Review: HTC Evo 4G
The camera app on the HTC Evo 4G is very good, with touch focus and a fast, easy menu system to change settings. Still, this doesn't make up for the lack of a dedicated camera button. Self portraits were especially difficult on this phone. You have to line up your finger before you turn the phone's screen away from yourself. Even then, it was very easy to slide a finger past the capacitive touch buttons beneath the screen, and this causes the camera to quit entirely.
Otherwise, the camera boasts an impressive level of image control. You get white balance and ISO controls, in addition to a range of color contrast and metering methods. The phone can use face detection to make sure faces are in focus. You can geo-tag photos, and there are some artistic effects, including a few unique color filters, like a solarize and a posterize filter.
In addition to the 8 megapixel camera around back, which can also shoot video at 720p resolution, there is a front-facing camera on the Evo 4G. It uses a 1 megapixel sensor and can record VGA videos. Best of all, the front camera gives you a view of yourself, so you can line up a self portrait more easily, if you don't mind the low resolution. That front camera will be much more useful when Qik and other third party developers start producing video conferencing software for the Evo 4G. Qik's software should be available before the phone hits stores, but HTC tells me that any developer can use the front camera.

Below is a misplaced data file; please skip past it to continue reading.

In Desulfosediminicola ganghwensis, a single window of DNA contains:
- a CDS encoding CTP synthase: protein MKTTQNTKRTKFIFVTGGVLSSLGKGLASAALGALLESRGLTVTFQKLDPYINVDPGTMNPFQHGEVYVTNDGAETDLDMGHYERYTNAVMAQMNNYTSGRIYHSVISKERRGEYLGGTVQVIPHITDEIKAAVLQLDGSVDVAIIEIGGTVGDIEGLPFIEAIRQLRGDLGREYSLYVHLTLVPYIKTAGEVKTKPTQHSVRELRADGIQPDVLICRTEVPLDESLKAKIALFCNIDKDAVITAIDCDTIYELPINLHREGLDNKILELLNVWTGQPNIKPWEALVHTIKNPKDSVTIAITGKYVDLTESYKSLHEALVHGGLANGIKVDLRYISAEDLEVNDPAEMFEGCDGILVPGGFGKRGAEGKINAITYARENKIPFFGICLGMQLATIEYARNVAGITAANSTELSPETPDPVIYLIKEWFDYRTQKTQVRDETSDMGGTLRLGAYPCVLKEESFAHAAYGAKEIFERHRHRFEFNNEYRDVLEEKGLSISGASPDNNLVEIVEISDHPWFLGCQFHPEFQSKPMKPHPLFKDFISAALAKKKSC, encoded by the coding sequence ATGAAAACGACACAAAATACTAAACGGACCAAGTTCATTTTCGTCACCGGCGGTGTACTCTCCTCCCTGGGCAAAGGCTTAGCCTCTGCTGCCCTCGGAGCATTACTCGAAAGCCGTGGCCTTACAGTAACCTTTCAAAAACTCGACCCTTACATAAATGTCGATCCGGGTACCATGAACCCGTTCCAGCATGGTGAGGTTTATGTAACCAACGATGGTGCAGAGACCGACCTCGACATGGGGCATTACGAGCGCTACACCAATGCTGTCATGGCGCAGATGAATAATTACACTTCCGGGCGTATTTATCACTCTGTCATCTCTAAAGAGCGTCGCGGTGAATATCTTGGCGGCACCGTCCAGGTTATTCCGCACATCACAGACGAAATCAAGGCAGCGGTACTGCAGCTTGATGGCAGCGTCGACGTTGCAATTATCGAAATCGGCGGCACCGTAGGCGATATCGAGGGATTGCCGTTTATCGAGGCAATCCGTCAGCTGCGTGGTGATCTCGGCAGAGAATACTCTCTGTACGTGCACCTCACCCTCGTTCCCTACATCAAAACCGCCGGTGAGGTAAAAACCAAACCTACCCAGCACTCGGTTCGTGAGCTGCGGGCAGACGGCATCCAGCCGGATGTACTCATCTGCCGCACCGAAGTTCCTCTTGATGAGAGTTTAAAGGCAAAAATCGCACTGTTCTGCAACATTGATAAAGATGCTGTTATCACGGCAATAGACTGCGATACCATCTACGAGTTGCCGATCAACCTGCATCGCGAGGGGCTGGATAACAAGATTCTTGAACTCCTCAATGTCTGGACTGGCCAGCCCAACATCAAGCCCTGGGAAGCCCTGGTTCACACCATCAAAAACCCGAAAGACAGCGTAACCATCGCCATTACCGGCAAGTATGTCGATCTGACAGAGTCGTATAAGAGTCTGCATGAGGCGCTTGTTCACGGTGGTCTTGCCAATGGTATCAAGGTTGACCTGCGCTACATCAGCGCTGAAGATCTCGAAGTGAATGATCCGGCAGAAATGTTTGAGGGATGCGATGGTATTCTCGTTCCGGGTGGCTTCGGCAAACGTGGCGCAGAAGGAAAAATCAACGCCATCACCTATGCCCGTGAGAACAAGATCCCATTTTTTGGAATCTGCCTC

One strange issue came up since I originally published this review. It seems that Qik on the Evo 4G fails to reverse the image it sends to the Qik Web site. Usually, a video chat camera will show you a mirror image of yourself in preview, but your friends see a normal image. The Evo 4G shows your friends a mirror of you. Text looks backwards, right is left, and so on. It's not a huge problem, one I might have never noticed, but it is a glitch that could use a fix.
The image gallery on the HTC Evo 4G is great for viewing photos and sharing them with your favorite people and networks. There are few image editing tools available; nothing beyond cropping and rotating your photos. But the gallery offers a few different viewing styles, including a slidehow, which pairs nicely with the phone's kickstand to make the Evo 4G a digital photo frame. The gallery supports pinch and zoom gestures, and zooming was very smooth on the Evo 4G.
When you want to send a photo from the gallery, it's easy to share pictures with your social networks, Flickr and Picasa, or send pics as an email or MMS attachment. Unlike most other Android phones I've tested, the Evo 4G even includes the Bluetooth OPP profile, so you can send image files over a Bluetooth connection with your desktop machine.
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